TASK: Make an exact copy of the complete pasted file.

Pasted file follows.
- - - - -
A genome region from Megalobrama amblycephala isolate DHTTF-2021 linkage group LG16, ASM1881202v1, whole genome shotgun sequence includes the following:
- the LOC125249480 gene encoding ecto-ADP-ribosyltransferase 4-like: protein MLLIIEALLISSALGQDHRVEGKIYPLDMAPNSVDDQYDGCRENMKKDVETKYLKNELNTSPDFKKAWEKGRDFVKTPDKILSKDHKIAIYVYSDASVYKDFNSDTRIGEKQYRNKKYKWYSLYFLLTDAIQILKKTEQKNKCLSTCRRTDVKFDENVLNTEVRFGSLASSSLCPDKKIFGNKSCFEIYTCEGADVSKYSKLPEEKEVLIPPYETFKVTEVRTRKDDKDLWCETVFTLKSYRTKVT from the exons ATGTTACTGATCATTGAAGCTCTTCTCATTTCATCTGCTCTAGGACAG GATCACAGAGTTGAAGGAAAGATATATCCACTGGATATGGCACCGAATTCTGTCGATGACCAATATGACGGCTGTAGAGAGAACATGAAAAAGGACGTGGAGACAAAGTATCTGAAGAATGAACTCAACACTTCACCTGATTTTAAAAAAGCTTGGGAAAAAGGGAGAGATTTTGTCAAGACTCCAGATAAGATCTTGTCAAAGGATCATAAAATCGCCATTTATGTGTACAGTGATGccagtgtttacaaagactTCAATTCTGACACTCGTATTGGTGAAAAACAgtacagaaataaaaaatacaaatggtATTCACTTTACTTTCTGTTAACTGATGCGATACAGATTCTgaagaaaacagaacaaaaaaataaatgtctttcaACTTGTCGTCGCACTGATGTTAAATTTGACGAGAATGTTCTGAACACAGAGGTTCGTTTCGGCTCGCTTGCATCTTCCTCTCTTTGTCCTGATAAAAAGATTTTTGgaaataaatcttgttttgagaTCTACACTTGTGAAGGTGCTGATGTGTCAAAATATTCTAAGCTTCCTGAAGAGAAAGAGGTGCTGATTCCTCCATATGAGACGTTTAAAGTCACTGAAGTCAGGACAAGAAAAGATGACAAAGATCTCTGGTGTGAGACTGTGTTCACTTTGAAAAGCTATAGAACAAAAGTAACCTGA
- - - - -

A genome region from Megalobrama amblycephala isolate DHTTF-2021 linkage group LG16, ASM1881202v1, whole genome shotgun sequence includes the following:
- the LOC125249480 gene encoding ecto-ADP-ribosyltransferase 4-like: protein MLLIIEALLISSALGQDHRVEGKIYPLDMAPNSVDDQYDGCRENMKKDVETKYLKNELNTSPDFKKAWEKGRDFVKTPDKILSKDHKIAIYVYSDASVYKDFNSDTRIGEKQYRNKKYKWYSLYFLLTDAIQILKKTEQKNKCLSTCRRTDVKFDENVLNTEVRFGSLASSSLCPDKKIFGNKSCFEIYTCEGADVSKYSKLPEEKEVLIPPYETFKVTEVRTRKDDKDLWCETVFTLKSYRTKVT from the exons ATGTTACTGATCATTGAAGCTCTTCTCATTTCATCTGCTCTAGGACAG GATCACAGAGTTGAAGGAAAGATATATCCACTGGATATGGCACCGAATTCTGTCGATGACCAATATGACGGCTGTAGAGAGAACATGAAAAAGGACGTGGAGACAAAGTATCTGAAGAATGAACTCAACACTTCACCTGATTTTAAAAAAGCTTGGGAAAAAGGGAGAGATTTTGTCAAGACTCCAGATAAGATCTTGTCAAAGGATCATAAAATCGCCATTTATGTGTACAGTGATGccagtgtttacaaagactTCAATTCTGACACTCGTATTGGTGAAAAACAgtacagaaataaaaaatacaaatggtATTCACTTTACTTTCTGTTAACTGATGCGATACAGATTCTgaagaaaacagaacaaaaaaataaatgtctttcaACTTGTCGTCGCACTGATGTTAAATTTGACGAGAATGTTCTGAACACAGAGGTTCGTTTCGGCTCGCTTGCATCTTCCTCTCTTTGTCCTGATAAAAAGATTTTTGgaaataaatcttgttttgagaTCTACACTTGTGAAGGTGCTGATGTGTCAAAATATTCTAAGCTTCCTGAAGAGAAAGAGGTGCTGATTCCTCCATATGAGACGTTTAAAGTCACTGAAGTCAGGACAAGAAAAGATGACAAAGATCTCTGGTGTGAGACTGTGTTCACTTTGAAAAGCTATAGAACAAAAGTAACCTGA